1. Visual/Verbal learners: these are students who learn best when information is presented in written and visual form. They comprehend best when information is presented using the different learning platforms (e.g., Blackboard, Moodle, PowerPoint presentations, etc.). They enjoy using textbooks and class notes as information sources. For these students, the online environment is easy to navigate.
  2. Visual/Non-Verbal learners: these students learn best when information is presented visually in a picture or design format. They enjoy watching videos and using maps and diagrams during class. They also enjoy using textbooks but are drawn to the figures and pictures rather than the words. They tend to work alone and to be more artistic. These learners can also benefit from the online platforms however, focus less on outlines and more on drawings and diagrams to understand the information.
  3. Auditory/Verbal learners: these students learn best by hearing. They benefit by listening to lectures and participating in group discussions. Collaborative work for these learners is their strength. They can also benefit from online learning in synchronous (live) and asynchronous (recorded) formats.
  4. Tactile/Kinesthetic learners: these are learners who comprehend best through tactile and “hands-on activity”. Classroom demonstrations and teach-back methodology are used with this type of student. Although these students also benefit from online education, they tend the struggle the most since opportunities to fit their learning style are limited and require creativity from the instructor.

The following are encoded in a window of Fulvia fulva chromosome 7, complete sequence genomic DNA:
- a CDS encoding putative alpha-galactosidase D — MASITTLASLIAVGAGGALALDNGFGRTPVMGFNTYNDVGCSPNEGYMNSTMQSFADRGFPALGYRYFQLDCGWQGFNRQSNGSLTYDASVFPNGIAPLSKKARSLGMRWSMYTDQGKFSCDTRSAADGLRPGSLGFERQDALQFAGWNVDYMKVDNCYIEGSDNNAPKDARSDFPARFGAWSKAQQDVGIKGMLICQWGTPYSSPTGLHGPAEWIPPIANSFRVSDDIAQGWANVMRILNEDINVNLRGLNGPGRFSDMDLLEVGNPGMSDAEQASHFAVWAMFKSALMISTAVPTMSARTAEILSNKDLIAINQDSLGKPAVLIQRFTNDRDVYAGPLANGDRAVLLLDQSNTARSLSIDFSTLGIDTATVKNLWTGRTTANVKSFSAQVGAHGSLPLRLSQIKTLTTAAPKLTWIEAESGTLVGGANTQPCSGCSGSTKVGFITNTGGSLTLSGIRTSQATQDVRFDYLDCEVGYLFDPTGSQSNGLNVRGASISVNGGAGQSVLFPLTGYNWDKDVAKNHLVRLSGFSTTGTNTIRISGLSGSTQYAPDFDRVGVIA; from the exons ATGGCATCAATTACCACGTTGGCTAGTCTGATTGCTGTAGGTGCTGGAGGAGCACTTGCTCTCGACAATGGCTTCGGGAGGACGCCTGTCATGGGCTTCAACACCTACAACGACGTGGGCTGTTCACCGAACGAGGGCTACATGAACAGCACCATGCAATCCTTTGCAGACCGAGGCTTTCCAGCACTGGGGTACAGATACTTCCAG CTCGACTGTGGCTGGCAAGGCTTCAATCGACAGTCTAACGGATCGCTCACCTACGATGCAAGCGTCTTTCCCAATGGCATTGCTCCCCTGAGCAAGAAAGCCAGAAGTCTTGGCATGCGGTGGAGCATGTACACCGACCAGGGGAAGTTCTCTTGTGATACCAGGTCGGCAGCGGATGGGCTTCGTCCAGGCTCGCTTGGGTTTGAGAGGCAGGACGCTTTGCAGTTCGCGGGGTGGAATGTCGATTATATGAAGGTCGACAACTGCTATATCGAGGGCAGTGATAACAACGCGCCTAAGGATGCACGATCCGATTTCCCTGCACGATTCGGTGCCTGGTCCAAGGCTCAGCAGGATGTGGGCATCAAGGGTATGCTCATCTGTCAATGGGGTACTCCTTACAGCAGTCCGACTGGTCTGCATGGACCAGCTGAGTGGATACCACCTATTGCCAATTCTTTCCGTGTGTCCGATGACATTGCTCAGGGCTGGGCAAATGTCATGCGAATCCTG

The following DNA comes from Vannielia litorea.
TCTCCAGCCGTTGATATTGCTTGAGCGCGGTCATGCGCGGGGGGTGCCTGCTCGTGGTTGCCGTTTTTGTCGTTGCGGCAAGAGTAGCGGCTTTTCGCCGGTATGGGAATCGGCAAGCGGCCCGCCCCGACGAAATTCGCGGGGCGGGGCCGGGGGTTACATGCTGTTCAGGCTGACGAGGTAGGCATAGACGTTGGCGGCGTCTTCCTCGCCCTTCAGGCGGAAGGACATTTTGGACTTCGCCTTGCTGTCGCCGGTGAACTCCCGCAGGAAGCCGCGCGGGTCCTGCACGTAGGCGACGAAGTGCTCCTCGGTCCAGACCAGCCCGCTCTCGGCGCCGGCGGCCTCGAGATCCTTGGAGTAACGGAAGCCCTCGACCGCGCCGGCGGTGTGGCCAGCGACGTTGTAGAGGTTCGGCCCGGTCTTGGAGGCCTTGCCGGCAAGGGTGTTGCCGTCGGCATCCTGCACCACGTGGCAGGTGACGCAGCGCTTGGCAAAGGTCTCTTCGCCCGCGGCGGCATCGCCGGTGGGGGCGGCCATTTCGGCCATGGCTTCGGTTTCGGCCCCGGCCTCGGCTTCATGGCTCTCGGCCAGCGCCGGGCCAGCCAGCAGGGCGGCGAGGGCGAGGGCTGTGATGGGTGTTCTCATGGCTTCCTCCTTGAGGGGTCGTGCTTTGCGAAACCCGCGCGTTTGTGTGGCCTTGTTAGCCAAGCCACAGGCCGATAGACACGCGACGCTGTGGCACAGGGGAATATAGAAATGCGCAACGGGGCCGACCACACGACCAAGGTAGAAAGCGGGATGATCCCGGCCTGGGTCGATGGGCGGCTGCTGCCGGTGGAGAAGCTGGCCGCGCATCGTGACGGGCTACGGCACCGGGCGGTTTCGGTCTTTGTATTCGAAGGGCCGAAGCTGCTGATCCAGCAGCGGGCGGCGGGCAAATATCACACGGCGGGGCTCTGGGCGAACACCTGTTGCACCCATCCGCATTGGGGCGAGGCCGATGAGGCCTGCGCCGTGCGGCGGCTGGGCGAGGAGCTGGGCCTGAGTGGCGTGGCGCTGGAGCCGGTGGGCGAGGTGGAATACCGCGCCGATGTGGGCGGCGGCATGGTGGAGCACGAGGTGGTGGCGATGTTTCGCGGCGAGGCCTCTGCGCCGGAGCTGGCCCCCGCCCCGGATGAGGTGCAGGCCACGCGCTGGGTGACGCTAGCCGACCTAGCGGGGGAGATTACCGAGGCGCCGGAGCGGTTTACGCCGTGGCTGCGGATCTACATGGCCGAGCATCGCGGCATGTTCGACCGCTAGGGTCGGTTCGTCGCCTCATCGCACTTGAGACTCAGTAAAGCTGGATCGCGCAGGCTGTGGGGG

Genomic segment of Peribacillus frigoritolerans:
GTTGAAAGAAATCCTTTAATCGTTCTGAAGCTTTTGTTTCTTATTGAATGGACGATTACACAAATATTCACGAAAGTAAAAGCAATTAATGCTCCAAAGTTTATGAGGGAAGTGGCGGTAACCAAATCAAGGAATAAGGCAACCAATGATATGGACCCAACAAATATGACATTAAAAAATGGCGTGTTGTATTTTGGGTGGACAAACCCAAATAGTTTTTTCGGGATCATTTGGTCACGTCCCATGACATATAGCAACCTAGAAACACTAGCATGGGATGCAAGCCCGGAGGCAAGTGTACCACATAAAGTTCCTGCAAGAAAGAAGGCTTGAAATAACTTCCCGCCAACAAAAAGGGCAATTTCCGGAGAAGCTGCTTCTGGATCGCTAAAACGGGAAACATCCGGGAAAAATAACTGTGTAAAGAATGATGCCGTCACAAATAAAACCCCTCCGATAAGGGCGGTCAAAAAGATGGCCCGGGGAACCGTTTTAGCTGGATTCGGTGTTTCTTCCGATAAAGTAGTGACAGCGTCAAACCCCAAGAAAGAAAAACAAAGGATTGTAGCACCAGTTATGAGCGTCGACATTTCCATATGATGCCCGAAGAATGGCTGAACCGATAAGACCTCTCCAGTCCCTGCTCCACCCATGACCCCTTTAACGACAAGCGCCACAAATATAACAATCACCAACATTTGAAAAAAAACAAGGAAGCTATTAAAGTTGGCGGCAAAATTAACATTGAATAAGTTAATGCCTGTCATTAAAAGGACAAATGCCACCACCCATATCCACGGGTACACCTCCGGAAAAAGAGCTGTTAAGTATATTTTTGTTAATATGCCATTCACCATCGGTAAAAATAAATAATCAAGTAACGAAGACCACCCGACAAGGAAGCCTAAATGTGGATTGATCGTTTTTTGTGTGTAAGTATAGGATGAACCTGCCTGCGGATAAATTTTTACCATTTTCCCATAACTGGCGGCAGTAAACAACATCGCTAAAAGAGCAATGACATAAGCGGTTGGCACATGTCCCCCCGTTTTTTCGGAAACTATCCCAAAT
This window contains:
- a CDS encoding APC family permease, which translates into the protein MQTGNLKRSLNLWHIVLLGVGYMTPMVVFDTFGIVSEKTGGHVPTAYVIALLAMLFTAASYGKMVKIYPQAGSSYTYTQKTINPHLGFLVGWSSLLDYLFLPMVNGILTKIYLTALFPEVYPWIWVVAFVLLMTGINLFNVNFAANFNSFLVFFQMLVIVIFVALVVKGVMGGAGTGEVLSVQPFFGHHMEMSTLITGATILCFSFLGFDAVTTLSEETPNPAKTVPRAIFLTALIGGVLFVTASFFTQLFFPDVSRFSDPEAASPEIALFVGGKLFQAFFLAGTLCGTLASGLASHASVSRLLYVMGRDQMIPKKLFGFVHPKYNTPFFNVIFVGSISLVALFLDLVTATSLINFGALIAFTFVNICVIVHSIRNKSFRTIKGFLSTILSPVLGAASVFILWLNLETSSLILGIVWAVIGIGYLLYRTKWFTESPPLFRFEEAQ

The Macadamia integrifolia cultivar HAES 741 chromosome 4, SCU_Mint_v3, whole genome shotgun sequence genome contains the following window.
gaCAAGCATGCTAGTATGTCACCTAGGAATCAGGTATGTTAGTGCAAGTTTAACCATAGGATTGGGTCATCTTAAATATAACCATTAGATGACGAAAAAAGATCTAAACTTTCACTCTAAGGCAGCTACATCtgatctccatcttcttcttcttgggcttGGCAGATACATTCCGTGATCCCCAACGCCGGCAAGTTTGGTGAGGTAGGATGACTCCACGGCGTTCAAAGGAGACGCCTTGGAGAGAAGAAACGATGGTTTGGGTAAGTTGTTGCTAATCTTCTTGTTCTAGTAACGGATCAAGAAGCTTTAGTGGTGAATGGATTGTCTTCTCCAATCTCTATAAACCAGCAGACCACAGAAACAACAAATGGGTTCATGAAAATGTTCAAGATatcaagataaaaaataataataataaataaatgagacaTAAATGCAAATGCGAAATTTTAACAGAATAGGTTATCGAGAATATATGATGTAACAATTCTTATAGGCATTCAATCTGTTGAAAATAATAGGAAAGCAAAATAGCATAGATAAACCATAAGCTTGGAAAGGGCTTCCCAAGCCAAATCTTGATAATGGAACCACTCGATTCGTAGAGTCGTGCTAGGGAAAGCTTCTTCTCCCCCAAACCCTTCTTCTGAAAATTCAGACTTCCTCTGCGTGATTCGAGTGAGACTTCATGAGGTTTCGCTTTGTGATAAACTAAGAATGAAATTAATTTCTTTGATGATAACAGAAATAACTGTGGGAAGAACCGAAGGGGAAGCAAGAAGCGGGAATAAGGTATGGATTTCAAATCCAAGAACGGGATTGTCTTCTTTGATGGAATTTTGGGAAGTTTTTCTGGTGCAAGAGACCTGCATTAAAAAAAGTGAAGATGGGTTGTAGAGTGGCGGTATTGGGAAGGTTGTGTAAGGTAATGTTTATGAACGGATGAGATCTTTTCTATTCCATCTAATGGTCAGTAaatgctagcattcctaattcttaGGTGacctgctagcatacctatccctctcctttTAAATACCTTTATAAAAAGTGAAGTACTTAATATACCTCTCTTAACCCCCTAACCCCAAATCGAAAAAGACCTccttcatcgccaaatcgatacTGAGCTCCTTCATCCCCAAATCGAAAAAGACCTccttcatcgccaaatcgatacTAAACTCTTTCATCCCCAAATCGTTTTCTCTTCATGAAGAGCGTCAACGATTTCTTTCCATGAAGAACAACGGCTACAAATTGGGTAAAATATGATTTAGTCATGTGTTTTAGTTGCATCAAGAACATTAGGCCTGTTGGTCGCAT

It turns out no matter what type of learner(s) we have in our classroom, all can benefit from online instruction. We need to provide a variety of opportunities for them to connect to the information. From notes to demonstration, diagrams to storytelling; our students need us to structure the learning environment for them to be successful.

It is also important to note that we as educators have our own learning style and can be biased towards them when creating activities for our students. To ensure that our presentations are balanced, we should ask others who know our style to review our presentations to make sure we include elements that highlight all the learning types discussed above.

Instructing and learning online is an exciting, yet challenging endeavor. It requires innovation, creativity, and flexibility regarding how best to connect with students. It also requires that instructors have self-awareness of their teaching strengths and areas that require development.

So back to my Rip Van-Winkle student. Perhaps if I implemented what I know now, I could have provided a more interesting and interactive experience and would have heard a response to my question of “are you out there?” “Yes, Professor I’m here!”



ProTrain’s newest instructor, Neville C. Crick, is currently the Director of Physical Therapy at New York City Health and Hospitals/Bellevue, as well as an Adjunct Assistant Professor for the Department of Biological and Medical Sciences at Bronx Community College, and the Adjunct Assistant Professor for the Department of Physical Therapy at Hunter College. He holds a Bachelor/Master of Science, Doctor of Physical Therapy, and Master of Public Administration degrees and has over 5 years of experience as an online lead instructor using the Blackboard platform.



  2. Learning Styles and the Online Environment – ION Professional eLearning Programs – UIS. (2018). ION PROFESSIONAL ELEARNING PROGRAMS.